The “diarrhoea surge season”, which lasts until May, is in full swing, the City has warned.
The season coincides with the warmer weather and children under five are particularly vulnerable.
By the end of November last year, when the season started, there were four recorded deaths from listeria, a bacteria which can trigger diarrhoea, among the 33 recorded cases.
There were also 21 severe and 37 moderate cases of dehydration, from diarrhoea, among the 2100 recorded cases. This is only slightly lower than the year before, when 2071 diarrhoea cases were recorded.
There has also been a decline in the number of diarrhoea deaths in children under five between 2009 (170) and 2016 (17), the City said.
JP Smith, the City’s mayoral committee member for safety and security; and social services, encouraged early intervention. “The important thing is for caregivers to be vigilant for early signs of diarrhoea and know what to do,” he said.
“Health workers can only assist when a child is brought in to the clinic, so we rely heavily on parents, families and caregivers to act quickly before signs of dehydration present themselves and to be mindful of the do’s and don’ts. A critical aspect is ensuring that hands are kept clean, particularly when handling food, to minimise the spread of germs,” said Mr Smith.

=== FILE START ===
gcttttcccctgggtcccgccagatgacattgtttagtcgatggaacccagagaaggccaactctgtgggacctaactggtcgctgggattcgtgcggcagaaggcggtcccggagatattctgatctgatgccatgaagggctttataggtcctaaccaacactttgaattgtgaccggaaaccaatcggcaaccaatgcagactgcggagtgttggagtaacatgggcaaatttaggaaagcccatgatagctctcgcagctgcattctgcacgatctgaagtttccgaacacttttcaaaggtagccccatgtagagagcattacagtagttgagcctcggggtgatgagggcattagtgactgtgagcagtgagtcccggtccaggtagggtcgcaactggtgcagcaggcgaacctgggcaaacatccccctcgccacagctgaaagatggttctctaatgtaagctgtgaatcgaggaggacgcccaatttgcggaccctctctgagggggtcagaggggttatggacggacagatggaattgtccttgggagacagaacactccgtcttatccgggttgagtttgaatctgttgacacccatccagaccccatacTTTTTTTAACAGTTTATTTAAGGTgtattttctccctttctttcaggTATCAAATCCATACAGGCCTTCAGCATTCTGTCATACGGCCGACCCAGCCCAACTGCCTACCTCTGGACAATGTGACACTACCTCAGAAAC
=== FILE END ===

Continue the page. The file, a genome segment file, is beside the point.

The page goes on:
The listeria bacteria can survive normal refrigeration temperatures. It is spread by eating contaminated food and can be passed from a pregnant woman to her baby.
The best preventative is using only pasteurised dairy products and good basic hygiene such as:
Wash your hands thoroughly
Separate raw and cooked foods
Cook food thoroughly
Store food at safe temperatures
Use clean water and fresh food
“The City has increased its efforts to prevent further outbreaks of the disease. Our environmental health practitioners have been requested to visit the homes of people diagnosed with listeriosis.
The City Health laboratory is now also equipped to analyse listeria as part of the sampling regime and will focus on higher-risk foods by means of a sampling project from time to time.
“We will also ramp up our health promotion efforts in communities and at clinics,” Mr Smith said.